"Conrad" is not a given name. "Conrad" is his first surname. Franz is his given name, along with Xaver Josef.
Franz Xaver Josef Graf Conrad von Hötzendorf
[given names ] [title] [surname] [nobility] [placename]
WP: Franz Conrad von Hötzendorf
The field marshal, with full name Franz Xaver Josef (since 1910 baron, 1918/19 up to the nobility abolishment count) Conrad von Hötzendorf, was already mentioned during his lifetime as "Conrad von Hötzendorf" or mostly only as "Conrad", which gave the impression that this was his first name. Therefore the following press release appeared in 1914:
We are asked by esteemed parties to draw attention to the fact that the surname of the chief of our general staff is "Conrad", that G. d. I. v. I. Freiherr v. Conrad always signed only "Conrad" and never called himself with his predicate of nobility.
In the Vienna Address Book 1921/22 he was listed as Franz Conrad (with a list of awards received by him, among them two honorary doctorates).
In full the Austrians with their knack for titles would have addressed him at first as "Edler Conrad von Hötzendorf" – indeed not using any given names – and then of course inserting his military rank when he joined the army and then adjusting both according to his rise through the ranks as needed.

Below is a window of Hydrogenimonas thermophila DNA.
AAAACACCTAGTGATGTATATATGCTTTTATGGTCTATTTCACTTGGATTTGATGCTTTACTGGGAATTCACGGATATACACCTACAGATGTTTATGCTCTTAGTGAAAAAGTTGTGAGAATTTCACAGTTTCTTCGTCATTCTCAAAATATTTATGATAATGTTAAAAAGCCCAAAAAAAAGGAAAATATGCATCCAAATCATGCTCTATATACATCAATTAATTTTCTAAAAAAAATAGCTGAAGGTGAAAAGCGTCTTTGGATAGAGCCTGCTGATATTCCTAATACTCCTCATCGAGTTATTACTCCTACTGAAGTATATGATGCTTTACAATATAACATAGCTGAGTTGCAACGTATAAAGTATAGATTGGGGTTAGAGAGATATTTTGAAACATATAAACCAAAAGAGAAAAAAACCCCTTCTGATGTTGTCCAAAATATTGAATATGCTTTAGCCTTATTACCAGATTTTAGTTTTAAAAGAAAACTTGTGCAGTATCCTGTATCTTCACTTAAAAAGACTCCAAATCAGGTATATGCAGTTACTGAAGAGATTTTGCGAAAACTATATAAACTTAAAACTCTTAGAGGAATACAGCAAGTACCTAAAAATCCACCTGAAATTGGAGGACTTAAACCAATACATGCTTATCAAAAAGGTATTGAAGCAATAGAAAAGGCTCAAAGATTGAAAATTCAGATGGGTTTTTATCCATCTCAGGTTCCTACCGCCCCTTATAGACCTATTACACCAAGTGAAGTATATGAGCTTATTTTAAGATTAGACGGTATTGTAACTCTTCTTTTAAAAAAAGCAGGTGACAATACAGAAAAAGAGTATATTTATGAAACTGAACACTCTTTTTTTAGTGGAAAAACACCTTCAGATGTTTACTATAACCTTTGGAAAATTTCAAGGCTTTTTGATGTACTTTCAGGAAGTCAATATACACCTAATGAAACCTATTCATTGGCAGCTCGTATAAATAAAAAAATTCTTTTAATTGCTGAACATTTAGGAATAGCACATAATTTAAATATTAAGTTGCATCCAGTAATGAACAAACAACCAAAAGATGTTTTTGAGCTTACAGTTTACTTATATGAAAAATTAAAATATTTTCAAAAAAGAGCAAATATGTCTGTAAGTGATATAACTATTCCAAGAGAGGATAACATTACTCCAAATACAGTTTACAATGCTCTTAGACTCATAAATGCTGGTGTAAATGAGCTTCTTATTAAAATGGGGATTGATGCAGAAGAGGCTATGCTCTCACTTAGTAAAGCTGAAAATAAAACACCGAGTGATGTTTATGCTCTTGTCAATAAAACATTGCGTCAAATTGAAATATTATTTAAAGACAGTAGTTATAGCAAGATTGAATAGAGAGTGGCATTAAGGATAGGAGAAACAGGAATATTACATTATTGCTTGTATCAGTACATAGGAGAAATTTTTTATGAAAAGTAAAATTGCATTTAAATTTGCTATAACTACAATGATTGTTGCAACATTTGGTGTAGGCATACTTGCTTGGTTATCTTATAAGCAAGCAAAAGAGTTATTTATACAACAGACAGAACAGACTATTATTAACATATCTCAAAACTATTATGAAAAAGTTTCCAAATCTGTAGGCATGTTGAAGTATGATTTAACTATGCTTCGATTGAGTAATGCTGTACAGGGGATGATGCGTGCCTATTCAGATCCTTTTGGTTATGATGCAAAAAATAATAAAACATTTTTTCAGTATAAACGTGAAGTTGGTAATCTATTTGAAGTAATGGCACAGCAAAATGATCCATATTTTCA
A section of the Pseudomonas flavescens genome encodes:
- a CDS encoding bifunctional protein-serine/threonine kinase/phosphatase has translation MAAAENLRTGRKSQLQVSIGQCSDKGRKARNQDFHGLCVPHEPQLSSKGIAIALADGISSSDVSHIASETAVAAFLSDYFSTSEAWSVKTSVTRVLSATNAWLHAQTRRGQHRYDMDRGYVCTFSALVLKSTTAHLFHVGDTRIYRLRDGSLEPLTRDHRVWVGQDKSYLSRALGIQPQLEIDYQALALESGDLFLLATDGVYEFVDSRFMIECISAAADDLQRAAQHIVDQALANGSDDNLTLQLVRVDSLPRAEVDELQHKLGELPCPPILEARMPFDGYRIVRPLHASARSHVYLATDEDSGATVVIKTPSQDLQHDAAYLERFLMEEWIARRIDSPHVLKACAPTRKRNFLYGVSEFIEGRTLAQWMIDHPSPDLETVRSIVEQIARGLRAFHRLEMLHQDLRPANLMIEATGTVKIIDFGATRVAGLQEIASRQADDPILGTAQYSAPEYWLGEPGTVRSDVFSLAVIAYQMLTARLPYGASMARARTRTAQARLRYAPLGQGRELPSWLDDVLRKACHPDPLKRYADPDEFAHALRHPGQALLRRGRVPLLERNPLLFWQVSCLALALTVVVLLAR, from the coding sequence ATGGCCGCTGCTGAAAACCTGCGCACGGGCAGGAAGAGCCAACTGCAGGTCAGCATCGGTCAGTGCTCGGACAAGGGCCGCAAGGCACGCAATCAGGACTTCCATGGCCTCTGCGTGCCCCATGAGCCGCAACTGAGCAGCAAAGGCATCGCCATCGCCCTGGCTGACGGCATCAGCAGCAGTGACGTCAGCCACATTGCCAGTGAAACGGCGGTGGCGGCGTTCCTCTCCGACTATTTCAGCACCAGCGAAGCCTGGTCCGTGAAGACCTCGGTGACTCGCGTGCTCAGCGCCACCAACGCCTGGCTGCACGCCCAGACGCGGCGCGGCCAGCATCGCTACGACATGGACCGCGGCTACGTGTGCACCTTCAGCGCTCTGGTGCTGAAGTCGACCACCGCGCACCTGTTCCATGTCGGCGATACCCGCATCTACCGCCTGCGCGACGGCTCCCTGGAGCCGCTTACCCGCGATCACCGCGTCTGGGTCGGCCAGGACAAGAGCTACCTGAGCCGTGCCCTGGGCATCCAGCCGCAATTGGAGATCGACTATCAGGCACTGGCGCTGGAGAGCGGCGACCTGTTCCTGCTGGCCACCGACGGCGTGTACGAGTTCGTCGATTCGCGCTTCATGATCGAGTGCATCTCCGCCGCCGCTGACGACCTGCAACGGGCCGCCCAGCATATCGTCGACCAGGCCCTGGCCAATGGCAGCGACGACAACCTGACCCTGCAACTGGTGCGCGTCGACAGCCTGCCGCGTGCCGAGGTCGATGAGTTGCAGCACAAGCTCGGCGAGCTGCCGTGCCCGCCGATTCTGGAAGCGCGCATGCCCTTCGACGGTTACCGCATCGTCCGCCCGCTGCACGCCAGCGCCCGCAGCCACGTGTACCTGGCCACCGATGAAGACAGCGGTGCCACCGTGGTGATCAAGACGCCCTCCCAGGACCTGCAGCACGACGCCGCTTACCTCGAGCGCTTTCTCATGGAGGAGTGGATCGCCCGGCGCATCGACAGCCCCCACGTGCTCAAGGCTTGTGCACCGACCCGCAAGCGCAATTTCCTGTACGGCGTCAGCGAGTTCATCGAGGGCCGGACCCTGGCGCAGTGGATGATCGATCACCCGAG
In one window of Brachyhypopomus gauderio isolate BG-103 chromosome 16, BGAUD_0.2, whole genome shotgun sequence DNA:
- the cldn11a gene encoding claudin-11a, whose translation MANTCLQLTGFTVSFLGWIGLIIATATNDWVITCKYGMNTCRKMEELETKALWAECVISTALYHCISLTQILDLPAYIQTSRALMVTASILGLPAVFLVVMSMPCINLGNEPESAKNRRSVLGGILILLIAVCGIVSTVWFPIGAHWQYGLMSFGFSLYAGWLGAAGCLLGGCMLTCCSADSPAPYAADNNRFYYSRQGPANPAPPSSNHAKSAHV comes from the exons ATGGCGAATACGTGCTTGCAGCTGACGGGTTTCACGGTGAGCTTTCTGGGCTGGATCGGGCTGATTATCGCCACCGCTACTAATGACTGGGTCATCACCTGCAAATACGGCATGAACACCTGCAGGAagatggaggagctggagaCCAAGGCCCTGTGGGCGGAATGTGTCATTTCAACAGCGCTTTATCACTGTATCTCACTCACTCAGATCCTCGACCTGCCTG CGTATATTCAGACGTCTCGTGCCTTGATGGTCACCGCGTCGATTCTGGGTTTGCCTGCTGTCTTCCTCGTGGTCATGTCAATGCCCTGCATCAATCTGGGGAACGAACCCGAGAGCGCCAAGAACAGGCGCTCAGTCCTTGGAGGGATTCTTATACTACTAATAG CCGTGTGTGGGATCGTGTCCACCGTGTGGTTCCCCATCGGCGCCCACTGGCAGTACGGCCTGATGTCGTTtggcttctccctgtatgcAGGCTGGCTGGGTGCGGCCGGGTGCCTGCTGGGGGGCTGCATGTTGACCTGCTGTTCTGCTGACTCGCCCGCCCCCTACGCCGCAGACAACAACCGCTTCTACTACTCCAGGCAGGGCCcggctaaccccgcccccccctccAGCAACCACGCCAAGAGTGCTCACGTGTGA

His grandfather and his father were already named Edler (title) Conrad von Hötzendorf, as the aristocratic title was inheritable from 1815 onward. Conrad himself was "promoted" in nobility in 1910 to Freiherr (~baron) and then in 1918
to Graf (~count), before being reduced to Franz Conrad in 1919.
Creating a new name for a newly noble in this way was actually the usual procedure for Briefadel and Schwertadel:
In Austria until 1918 it was customary to supplement the name of the new aristocrat with the name of his newly acquired seat of nobility or a new building named after him (e.g. Sigmund Gerstl zu Gerstburg) or – if he did not have one – with a (pseudo-) place name (e.g. "Hofmann von Hofmannsthal"), as is still customary in Great Britain for non-heritable elevations to a lordship today.
Being in the military, he opted for the laconic shortform, just "Conrad", like on this postcard from 1916:
AUTOGRAPH CONRAD VON HÖTZENDORF, Franz Graf. Österreichischer Feldmarschall, Chef des Generalstabes der Armee, Kanzler des Militär-Maria Theresien-Ordens (1852-1925).
Feldpostkarte mit eigh. Unterschrift vom 25. XI. 1916 als Generaloberst. Truppenstempel Cat.No. 545
Or when handing out autographs to his fans:
Read: Conrad, FM
The FM means field marshal. Something he apparently seemed to enjoy quite much. Technically, after the abolishment of the Austrian nobility he was only stripped of the title Graf and the von, making him "Franz Xaver Josef Conrad-Hötzendorf". But he wanted to be listed as just Franz Conrad Field marshal in the phone book: